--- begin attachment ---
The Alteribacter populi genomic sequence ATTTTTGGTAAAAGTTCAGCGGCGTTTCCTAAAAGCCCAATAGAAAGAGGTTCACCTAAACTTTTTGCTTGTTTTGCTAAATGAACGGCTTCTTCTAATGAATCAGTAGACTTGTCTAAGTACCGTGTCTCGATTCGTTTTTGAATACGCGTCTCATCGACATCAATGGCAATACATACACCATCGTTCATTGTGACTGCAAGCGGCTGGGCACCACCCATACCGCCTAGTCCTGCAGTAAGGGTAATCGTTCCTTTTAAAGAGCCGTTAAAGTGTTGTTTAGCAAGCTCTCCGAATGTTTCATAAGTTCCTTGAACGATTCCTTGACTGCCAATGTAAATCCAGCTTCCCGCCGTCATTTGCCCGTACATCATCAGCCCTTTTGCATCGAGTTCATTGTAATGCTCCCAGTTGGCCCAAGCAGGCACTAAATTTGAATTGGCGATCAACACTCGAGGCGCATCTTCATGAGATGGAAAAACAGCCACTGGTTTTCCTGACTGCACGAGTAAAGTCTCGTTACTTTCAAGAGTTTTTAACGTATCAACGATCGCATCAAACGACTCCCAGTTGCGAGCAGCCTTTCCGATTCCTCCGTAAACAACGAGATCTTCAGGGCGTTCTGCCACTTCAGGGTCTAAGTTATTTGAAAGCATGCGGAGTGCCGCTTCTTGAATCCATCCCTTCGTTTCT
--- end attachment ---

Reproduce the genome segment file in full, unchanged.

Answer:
The Alteribacter populi genomic sequence ATTTTTGGTAAAAGTTCAGCGGCGTTTCCTAAAAGCCCAATAGAAAGAGGTTCACCTAAACTTTTTGCTTGTTTTGCTAAATGAACGGCTTCTTCTAATGAATCAGTAGACTTGTCTAAGTACCGTGTCTCGATTCGTTTTTGAATACGCGTCTCATCGACATCAATGGCAATACATACACCATCGTTCATTGTGACTGCAAGCGGCTGGGCACCACCCATACCGCCTAGTCCTGCAGTAAGGGTAATCGTTCCTTTTAAAGAGCCGTTAAAGTGTTGTTTAGCAAGCTCTCCGAATGTTTCATAAGTTCCTTGAACGATTCCTTGACTGCCAATGTAAATCCAGCTTCCCGCCGTCATTTGCCCGTACATCATCAGCCCTTTTGCATCGAGTTCATTGTAATGCTCCCAGTTGGCCCAAGCAGGCACTAAATTTGAATTGGCGATCAACACTCGAGGCGCATCTTCATGAGATGGAAAAACAGCCACTGGTTTTCCTGACTGCACGAGTAAAGTCTCGTTACTTTCAAGAGTTTTTAACGTATCAACGATCGCATCAAACGACTCCCAGTTGCGAGCAGCCTTTCCGATTCCTCCGTAAACAACGAGATCTTCAGGGCGTTCTGCCACTTCAGGGTCTAAGTTATTTGAAAGCATGCGGAGTGCCGCTTCTTGAATCCATCCCTTCGTTTCT